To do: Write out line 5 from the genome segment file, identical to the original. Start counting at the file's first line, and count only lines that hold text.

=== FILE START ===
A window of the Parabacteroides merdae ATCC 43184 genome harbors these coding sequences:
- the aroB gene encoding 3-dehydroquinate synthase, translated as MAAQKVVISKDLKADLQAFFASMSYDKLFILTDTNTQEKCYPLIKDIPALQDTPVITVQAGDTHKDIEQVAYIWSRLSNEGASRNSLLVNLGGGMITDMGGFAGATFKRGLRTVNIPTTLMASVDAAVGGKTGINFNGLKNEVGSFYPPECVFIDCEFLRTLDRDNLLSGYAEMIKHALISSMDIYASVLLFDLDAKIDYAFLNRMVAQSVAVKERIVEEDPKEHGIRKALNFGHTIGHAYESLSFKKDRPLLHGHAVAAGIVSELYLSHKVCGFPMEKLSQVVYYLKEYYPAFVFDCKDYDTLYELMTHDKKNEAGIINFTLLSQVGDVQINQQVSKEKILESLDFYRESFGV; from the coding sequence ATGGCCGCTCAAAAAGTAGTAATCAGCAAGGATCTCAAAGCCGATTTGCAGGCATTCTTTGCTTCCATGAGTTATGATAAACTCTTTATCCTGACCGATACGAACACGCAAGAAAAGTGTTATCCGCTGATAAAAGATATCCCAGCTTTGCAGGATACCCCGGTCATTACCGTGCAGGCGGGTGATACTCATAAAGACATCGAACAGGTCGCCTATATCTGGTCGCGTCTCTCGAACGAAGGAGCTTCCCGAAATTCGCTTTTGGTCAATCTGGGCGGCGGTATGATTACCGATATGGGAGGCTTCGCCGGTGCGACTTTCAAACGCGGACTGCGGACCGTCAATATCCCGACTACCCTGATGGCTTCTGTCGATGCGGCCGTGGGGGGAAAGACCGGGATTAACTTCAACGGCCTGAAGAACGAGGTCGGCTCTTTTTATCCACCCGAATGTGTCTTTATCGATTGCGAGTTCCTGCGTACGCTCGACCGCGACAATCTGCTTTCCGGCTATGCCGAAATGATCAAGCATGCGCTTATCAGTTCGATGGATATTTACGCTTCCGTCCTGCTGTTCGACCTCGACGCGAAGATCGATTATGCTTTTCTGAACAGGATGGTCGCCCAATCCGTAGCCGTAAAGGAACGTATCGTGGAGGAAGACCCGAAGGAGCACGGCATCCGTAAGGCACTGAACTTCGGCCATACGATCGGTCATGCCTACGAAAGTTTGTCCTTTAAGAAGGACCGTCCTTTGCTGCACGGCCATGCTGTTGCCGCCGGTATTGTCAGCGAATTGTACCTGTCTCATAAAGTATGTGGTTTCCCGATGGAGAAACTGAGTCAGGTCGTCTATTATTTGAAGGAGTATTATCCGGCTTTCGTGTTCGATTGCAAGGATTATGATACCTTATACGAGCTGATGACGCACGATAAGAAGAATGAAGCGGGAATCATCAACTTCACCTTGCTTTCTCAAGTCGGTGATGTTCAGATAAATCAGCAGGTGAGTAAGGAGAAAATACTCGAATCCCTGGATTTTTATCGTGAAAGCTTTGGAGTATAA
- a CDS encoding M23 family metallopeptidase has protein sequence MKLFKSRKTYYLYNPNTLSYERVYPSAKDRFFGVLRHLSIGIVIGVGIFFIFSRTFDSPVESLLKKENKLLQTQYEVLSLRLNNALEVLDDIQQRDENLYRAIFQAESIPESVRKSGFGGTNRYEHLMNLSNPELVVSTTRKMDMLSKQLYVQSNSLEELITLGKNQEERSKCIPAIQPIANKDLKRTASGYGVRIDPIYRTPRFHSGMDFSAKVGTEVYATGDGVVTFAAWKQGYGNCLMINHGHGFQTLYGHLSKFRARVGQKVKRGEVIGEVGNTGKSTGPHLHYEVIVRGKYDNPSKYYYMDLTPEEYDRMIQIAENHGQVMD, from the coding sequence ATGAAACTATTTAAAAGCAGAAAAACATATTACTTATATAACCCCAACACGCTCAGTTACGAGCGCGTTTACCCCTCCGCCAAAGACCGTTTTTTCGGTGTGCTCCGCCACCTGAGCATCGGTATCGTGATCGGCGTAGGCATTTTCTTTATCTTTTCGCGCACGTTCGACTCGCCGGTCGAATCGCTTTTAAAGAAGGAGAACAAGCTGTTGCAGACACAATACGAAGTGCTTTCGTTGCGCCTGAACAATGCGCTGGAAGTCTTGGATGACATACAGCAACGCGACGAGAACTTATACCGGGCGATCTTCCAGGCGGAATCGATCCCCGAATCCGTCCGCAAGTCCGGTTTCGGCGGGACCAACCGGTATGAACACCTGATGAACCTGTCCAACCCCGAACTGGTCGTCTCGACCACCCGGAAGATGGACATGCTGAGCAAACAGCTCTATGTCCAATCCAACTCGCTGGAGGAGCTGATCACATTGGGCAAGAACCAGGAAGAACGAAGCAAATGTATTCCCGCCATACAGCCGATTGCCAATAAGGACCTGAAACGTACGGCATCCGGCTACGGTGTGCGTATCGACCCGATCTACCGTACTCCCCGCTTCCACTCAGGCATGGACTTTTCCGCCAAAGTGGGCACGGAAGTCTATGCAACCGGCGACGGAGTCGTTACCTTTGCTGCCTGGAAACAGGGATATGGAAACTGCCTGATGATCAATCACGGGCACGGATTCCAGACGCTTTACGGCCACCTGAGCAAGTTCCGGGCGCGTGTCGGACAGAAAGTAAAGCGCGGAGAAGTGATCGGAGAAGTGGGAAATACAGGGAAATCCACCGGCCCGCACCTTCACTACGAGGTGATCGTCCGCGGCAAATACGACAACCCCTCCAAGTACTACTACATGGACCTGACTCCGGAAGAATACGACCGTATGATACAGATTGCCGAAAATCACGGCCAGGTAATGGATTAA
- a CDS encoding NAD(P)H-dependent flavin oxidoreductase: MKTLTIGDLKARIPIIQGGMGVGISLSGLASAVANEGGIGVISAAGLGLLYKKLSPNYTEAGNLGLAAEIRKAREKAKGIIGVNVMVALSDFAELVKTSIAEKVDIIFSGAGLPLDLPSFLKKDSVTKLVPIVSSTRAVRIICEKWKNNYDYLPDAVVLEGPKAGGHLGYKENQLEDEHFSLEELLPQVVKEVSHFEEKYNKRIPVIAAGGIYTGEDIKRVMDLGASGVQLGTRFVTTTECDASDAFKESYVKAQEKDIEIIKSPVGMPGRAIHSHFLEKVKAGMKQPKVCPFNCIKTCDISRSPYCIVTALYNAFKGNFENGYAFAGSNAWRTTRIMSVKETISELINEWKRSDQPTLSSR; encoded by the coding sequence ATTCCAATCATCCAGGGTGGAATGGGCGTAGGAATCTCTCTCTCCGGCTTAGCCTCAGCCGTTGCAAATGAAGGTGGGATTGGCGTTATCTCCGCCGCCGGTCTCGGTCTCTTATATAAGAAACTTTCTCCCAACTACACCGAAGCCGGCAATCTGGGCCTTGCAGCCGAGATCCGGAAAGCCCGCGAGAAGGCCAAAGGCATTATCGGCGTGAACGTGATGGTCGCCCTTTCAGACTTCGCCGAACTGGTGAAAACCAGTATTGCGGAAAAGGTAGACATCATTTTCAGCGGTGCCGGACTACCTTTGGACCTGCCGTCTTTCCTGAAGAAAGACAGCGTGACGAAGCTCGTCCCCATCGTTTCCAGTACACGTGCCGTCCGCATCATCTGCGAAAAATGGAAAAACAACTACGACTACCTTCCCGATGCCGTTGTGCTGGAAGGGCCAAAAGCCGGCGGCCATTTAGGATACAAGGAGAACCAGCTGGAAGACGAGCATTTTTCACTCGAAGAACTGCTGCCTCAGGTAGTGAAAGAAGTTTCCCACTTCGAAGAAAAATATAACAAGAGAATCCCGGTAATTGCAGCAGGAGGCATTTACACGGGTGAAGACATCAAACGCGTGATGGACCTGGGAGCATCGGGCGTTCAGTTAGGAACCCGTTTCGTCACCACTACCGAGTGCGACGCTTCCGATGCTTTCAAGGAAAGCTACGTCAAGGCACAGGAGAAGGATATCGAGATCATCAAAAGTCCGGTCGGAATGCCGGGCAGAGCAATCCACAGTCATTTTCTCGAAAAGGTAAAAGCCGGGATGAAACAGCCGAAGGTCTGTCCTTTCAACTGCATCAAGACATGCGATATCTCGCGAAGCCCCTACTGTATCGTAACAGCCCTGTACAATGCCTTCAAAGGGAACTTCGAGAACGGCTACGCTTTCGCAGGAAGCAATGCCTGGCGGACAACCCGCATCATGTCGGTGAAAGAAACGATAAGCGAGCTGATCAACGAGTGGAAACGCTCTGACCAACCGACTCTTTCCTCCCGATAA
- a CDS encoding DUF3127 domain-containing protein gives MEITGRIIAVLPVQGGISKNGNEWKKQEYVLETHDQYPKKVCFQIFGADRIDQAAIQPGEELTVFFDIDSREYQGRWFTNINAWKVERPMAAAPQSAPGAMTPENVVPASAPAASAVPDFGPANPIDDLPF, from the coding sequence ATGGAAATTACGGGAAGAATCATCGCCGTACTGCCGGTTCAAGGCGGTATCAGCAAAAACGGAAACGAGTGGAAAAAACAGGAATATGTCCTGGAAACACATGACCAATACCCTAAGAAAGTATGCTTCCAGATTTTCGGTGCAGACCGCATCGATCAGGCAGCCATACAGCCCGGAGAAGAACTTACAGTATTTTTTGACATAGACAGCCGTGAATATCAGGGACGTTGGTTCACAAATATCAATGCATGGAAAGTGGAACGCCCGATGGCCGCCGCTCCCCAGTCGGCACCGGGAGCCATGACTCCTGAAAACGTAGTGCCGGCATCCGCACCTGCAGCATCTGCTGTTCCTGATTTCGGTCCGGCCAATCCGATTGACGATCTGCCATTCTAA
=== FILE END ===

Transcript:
- a CDS encoding DUF3127 domain-containing protein gives MEITGRIIAVLPVQGGISKNGNEWKKQEYVLETHDQYPKKVCFQIFGADRIDQAAIQPGEELTVFFDIDSREYQGRWFTNINAWKVERPMAAAPQSAPGAMTPENVVPASAPAASAVPDFGPANPIDDLPF, from the coding sequence ATGGAAATTACGGGAAGAATCATCGCCGTACTGCCGGTTCAAGGCGGTATCAGCAAAAACGGAAACGAGTGGAAAAAACAGGAATATGTCCTGGAAACACATGACCAATACCCTAAGAAAGTATGCTTCCAGATTTTCGGTGCAGACCGCATCGATCAGGCAGCCATACAGCCCGGAGAAGAACTTACAGTATTTTTTGACATAGACAGCCGTGAATATCAGGGACGTTGGTTCACAAATATCAATGCATGGAAAGTGGAACGCCCGATGGCCGCCGCTCCCCAGTCGGCACCGGGAGCCATGACTCCTGAAAACGTAGTGCCGGCATCCGCACCTGCAGCATCTGCTGTTCCTGATTTCGGTCCGGCCAATCCGATTGACGATCTGCCATTCTAA